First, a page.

Slime Molds: Brainless Intelligence



Slime molds, the yellow, finger-like spongy masses on the sides of rocks and logs, are smarter than they appear. Nova and Scientific American have partnered to produce this video, an excerpt from their series ScienceNow, which premiered November 7th, 2012. It features the Physarum polycephalum, nicknamed "Spongebob Squarepants" for its yellow, spongy appearance.

Unlike the silly, whimsical children's TV show character, this single-celled protist (not fungi, a common misconception) exhibits astonishing signs of intelligence. When placed into the entrance of a maze with food (such as oat flakes) at the exit, it spreads out through every turn and crevice. Then, though it has no central or peripheral nervous system, it exhibits amazing spacial memory, as shown in this study conducted by Chris Reid from the University of Sydney. Slime molds are able to recognize the shortest pathway between the entrance and the exit. The molds secrete a substance into the areas other than this direct pathway, causing these unneeded sections to retract.

What's more is that the slime mold, when placed in models with food sources in areas positioned to simulate Tokyo city, has re-created the Tokyo subway system on its own. It is able to recognize the most efficient pathway between two points, mapping out what took several hundred human engineers to figure out. This experiment has also been successfully applied to highway systems of Canada, the U.K., and Spain. The slime mold spreads out over the entire model at first, then later thins out to form the web between the food sources.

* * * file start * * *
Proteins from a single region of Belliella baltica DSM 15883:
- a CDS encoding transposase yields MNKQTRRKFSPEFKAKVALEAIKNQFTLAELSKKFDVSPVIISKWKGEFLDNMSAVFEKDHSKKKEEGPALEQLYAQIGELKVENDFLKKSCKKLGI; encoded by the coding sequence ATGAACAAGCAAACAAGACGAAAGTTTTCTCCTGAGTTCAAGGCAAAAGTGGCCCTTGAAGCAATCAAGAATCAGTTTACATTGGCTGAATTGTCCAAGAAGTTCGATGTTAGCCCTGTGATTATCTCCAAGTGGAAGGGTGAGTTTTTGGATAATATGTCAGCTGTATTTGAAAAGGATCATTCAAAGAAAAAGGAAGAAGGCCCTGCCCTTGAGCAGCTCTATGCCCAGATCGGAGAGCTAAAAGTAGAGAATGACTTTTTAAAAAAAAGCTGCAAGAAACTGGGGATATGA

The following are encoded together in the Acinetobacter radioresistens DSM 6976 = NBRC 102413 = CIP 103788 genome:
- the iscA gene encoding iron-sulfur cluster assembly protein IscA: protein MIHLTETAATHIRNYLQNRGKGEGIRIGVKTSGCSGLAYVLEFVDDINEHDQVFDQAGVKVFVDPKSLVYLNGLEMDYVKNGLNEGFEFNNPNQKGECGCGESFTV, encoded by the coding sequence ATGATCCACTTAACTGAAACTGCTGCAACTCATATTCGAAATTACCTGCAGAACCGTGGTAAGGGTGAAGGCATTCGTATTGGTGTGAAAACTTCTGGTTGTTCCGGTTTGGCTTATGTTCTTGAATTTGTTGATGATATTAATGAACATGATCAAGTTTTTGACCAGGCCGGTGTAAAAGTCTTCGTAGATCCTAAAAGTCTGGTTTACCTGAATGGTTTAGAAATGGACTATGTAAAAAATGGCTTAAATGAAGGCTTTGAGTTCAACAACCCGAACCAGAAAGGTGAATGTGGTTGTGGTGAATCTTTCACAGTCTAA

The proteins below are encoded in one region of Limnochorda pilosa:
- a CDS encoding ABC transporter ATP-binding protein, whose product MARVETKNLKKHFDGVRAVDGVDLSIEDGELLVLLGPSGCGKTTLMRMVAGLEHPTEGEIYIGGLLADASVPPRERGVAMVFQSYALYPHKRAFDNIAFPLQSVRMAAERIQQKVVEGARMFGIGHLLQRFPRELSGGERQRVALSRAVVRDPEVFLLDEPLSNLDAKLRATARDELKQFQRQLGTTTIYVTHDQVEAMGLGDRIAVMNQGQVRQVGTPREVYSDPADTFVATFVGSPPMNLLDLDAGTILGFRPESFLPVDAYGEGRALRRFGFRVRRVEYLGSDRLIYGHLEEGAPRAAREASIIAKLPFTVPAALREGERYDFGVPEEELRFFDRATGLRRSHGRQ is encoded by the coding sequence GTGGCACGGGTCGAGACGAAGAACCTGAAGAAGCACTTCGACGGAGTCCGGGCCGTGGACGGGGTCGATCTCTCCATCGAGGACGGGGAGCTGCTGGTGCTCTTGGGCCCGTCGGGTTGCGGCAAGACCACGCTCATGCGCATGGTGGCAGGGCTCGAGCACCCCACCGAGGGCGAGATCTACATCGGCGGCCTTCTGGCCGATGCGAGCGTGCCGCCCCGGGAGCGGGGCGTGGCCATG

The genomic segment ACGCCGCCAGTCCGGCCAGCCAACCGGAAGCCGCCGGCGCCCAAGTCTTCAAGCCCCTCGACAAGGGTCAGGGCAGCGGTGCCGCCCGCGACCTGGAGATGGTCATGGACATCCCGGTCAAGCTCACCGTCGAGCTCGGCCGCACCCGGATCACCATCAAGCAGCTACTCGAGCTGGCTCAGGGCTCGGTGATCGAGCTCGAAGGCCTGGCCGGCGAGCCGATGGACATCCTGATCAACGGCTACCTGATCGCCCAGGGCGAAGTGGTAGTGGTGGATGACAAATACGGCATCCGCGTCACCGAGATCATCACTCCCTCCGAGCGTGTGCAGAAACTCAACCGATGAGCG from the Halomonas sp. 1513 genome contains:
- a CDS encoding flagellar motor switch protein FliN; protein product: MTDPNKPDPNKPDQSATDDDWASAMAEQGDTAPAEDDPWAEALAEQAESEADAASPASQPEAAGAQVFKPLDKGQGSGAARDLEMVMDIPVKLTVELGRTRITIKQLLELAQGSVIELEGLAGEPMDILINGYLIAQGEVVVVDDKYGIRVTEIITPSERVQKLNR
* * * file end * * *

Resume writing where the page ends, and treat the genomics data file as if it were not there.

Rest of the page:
Slime molds exhibit decision-making capabilities when subjected to unfavorable conditions. One experiment started the slime molds in warm temperatures and humidity, then suddenly decreased the temperature and humidity. In response, the slime mold would crawl slower, saving its energy.

Another experiment by Tanya Latty and Madeleine Beekman from the University of Sydney presented Physarum polycephalum with two food sources, one consisting of 1% oatmeal in darkness and one of 5% oatmeal in bright light, lethal to the slime mold. The slime mold crawled toward both equally, recognizing the trade-off between high food content and unfavorable conditions. However, when a third source containing 3% oatmeal in darkness was introduced, the slime mold showed preference to this food source. Eighty percent of the mold was found to grow toward the 3% solution. 

These single-celled, brainless protists continue to astonish and fascinate the multicellular, fully-developed cerebral cortexes known as human beings. Nature is truly mesmerizing and full of wonderful, hidden talent. What will come next, a fungi that can perform multivariable calculus?